Test 3

As the emulsifier, polyglycerol polycondensed ricinoleic acid esters having various polymerization degrees of glycerol and condensation degrees of ricinoleic acid each was added to 300 g of hardened soybean oil heated to 75° C. in an amount of 1% based on the oil, and the mixture was stirred to obtain an oil phase.

Separately, 500 g of water containing 1% of sodium caseinate and 2% of sorbitan monostearate was heated to 70° C., and the mixture was added to the above oil phase under agitating in an agitator at 250 rmp for 5 min, then treated in a homogenizer at a rate of 100 kg/cm2, and cooled to 5° C.

The W/O/W formation rate of each of the thus obtained W/O/W emulsions was examined to obtain the results shown in Table 2.

The W/O/W formation rate was determined according to the method described in Test 1.

              TABLE 2______________________________________        Condensation degree ofPolymerization        ricinoleic acid (m)degree of glycerol (n)        2       3       4     5     6______________________________________2             70%     72%     72%   74%   75%3            75      76      76    77    784            87      93      95    95    945            85      90      94    95    946            88      89      93    95    94______________________________________ Each numeral value indicates the W/O/W formation rate (%).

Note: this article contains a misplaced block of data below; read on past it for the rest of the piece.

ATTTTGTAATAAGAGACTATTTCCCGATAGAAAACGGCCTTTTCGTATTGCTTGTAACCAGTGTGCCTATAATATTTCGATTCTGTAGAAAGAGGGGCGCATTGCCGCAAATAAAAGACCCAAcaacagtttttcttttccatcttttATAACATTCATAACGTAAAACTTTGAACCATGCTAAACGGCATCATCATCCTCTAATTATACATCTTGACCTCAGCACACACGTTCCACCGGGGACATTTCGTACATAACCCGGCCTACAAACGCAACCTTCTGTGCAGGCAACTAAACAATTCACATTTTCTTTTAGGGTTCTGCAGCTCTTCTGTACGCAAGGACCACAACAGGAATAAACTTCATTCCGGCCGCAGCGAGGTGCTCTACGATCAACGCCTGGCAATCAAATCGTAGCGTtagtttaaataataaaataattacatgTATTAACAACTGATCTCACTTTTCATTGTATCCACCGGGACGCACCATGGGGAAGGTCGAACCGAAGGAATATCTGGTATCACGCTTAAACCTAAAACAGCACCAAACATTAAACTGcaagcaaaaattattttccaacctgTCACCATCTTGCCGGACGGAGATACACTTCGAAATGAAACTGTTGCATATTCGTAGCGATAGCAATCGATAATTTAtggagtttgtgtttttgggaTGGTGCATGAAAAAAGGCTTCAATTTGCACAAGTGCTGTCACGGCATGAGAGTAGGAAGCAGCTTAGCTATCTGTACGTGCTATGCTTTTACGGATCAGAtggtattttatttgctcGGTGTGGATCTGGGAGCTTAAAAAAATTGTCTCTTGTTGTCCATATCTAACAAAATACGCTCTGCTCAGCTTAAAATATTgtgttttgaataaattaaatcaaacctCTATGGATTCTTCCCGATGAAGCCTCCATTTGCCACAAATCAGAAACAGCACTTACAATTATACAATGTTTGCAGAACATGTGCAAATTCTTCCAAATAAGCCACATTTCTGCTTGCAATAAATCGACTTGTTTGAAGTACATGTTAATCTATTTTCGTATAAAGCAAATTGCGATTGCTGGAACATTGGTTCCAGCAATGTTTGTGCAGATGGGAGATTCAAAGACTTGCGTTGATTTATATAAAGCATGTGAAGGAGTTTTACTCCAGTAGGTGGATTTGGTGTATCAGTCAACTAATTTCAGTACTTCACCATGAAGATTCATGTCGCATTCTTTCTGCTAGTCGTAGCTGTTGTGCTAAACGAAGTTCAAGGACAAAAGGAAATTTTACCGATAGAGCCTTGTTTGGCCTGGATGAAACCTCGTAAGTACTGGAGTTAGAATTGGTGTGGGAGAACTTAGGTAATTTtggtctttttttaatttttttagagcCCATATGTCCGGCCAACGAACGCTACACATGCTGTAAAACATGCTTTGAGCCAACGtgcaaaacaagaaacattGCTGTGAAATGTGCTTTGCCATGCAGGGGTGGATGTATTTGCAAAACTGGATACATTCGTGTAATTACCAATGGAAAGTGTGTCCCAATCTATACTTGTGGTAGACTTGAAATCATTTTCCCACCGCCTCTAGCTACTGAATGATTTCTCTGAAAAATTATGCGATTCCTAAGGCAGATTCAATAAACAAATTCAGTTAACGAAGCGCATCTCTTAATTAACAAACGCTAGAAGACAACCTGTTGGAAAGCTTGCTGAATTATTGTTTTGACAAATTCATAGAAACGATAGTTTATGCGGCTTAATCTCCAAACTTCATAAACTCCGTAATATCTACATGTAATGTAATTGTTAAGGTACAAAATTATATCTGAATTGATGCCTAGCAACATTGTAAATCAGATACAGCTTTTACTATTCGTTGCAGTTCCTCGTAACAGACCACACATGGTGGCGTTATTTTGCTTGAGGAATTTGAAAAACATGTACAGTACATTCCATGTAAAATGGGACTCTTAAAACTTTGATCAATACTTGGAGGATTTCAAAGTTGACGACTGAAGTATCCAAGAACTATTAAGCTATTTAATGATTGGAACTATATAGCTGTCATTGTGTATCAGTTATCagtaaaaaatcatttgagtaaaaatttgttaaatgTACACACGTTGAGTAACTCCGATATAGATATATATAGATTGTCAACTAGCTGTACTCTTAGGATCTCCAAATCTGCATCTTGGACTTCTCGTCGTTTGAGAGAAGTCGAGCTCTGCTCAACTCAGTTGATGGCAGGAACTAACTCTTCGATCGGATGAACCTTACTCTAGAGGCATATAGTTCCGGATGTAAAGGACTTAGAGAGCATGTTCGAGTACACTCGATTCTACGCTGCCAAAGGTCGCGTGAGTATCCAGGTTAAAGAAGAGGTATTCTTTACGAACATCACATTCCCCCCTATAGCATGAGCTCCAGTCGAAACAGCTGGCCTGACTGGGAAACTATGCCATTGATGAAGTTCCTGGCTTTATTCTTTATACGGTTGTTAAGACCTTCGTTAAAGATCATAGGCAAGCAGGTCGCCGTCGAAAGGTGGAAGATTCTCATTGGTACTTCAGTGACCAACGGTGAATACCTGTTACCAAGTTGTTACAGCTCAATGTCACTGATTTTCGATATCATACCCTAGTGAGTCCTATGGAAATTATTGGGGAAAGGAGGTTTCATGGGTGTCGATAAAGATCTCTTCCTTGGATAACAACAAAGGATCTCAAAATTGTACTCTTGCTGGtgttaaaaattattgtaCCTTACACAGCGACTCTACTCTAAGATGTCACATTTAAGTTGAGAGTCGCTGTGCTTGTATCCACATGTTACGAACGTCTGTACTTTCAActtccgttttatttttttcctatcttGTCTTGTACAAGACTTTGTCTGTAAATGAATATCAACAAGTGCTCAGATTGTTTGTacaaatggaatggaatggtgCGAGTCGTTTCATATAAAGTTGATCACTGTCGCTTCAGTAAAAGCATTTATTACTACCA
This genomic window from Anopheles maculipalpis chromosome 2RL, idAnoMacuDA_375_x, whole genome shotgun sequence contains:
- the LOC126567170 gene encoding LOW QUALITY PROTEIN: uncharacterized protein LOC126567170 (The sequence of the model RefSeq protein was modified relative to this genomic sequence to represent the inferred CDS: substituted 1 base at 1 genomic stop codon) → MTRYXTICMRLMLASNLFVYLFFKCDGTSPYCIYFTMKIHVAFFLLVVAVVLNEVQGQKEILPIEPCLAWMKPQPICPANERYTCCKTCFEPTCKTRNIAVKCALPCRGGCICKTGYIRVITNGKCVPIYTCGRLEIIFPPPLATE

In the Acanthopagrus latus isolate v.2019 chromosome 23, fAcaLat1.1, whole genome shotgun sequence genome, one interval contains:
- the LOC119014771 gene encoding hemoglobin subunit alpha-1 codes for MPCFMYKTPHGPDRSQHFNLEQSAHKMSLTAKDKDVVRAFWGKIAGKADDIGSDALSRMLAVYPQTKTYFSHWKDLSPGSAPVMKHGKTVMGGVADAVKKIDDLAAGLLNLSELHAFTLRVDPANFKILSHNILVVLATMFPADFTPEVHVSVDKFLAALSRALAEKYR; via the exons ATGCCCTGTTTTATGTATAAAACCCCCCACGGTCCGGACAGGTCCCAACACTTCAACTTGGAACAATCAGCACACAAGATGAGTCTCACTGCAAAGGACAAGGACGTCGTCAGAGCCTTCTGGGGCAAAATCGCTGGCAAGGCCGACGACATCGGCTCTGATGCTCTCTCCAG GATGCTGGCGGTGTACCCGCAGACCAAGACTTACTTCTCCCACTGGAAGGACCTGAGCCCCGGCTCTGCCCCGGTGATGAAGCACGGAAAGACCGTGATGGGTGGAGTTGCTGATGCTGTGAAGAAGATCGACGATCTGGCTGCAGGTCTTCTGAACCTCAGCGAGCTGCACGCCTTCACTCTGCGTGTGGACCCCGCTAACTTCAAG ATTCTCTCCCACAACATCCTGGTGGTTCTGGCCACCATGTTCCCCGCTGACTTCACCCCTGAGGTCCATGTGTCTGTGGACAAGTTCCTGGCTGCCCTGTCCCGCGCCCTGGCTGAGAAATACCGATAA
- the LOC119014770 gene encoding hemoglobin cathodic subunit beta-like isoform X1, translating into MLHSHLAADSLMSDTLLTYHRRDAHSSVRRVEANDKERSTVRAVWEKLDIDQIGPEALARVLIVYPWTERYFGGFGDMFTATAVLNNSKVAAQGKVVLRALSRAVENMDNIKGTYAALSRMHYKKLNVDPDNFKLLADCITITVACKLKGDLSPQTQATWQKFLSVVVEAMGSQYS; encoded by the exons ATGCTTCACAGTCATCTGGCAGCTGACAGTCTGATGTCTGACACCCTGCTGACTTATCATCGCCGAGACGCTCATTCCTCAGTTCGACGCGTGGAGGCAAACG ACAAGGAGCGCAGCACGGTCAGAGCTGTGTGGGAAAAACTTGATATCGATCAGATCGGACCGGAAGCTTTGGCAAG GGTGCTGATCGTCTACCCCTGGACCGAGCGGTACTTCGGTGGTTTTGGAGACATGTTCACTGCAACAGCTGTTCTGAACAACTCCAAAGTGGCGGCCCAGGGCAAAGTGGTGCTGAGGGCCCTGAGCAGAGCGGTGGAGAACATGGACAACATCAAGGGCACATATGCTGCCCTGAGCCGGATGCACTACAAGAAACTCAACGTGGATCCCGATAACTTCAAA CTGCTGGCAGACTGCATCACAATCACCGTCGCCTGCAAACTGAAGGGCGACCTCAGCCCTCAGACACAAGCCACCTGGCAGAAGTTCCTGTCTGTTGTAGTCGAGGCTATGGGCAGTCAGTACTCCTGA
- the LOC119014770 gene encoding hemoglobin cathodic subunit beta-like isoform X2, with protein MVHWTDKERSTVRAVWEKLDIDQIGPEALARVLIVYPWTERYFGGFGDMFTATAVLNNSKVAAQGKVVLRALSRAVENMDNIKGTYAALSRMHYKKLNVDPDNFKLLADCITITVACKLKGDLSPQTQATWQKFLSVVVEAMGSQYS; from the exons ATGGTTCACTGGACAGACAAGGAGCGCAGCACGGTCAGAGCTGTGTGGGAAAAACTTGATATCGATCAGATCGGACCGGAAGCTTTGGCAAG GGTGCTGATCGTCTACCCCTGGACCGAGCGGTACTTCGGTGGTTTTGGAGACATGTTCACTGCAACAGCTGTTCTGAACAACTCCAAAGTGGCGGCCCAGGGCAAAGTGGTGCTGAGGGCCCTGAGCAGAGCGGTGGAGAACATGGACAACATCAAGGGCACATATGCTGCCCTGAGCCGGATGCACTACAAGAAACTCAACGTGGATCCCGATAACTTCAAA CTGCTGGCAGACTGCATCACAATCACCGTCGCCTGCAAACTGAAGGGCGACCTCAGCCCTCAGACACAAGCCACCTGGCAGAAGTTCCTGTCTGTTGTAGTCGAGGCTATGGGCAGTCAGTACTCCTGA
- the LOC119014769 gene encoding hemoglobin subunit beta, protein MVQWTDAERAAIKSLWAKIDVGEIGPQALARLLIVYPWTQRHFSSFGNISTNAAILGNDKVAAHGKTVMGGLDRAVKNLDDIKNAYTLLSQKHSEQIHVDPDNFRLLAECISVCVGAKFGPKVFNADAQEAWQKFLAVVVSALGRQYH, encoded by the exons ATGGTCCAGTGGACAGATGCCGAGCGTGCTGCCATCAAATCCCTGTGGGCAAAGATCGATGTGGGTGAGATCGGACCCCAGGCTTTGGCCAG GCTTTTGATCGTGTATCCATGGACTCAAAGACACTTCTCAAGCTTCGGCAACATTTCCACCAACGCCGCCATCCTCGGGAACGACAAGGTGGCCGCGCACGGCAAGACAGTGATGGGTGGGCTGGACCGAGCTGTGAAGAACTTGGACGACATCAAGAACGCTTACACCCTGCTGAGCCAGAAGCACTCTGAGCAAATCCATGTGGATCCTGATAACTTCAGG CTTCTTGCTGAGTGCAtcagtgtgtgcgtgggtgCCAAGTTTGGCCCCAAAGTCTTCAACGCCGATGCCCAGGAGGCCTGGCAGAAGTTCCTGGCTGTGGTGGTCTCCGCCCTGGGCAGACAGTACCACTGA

In Table 2, n and m mean the same as those of Formula (I) and Formula (II).

Test 4

The test was carried out in the same manner as in Test 3, except using mono- or polyglycerol ricinoleic acid ester in an amount of 1% based on the oil instead of polyglycerol condensed ricinoleic acid ester in Test 3.

The W/O/W formation rate of each of the thus obtained W/O/W emulsions was examined to obtain the results shown in Table 3.

The W/O/W formation rate was determined according to the method described in Test 1.

              TABLE 3______________________________________         Esterification degree         of ricinoleic acidPolymerization degree         (number of molecule)of glycerol   1       2         3     6______________________________________1              17%     19%        0%   --%2             20      18        12    --3             23      28        25    --6             20      28        35    4310            18      27        35    42______________________________________ Each numeral value indicates the W/O/W formation rate (%).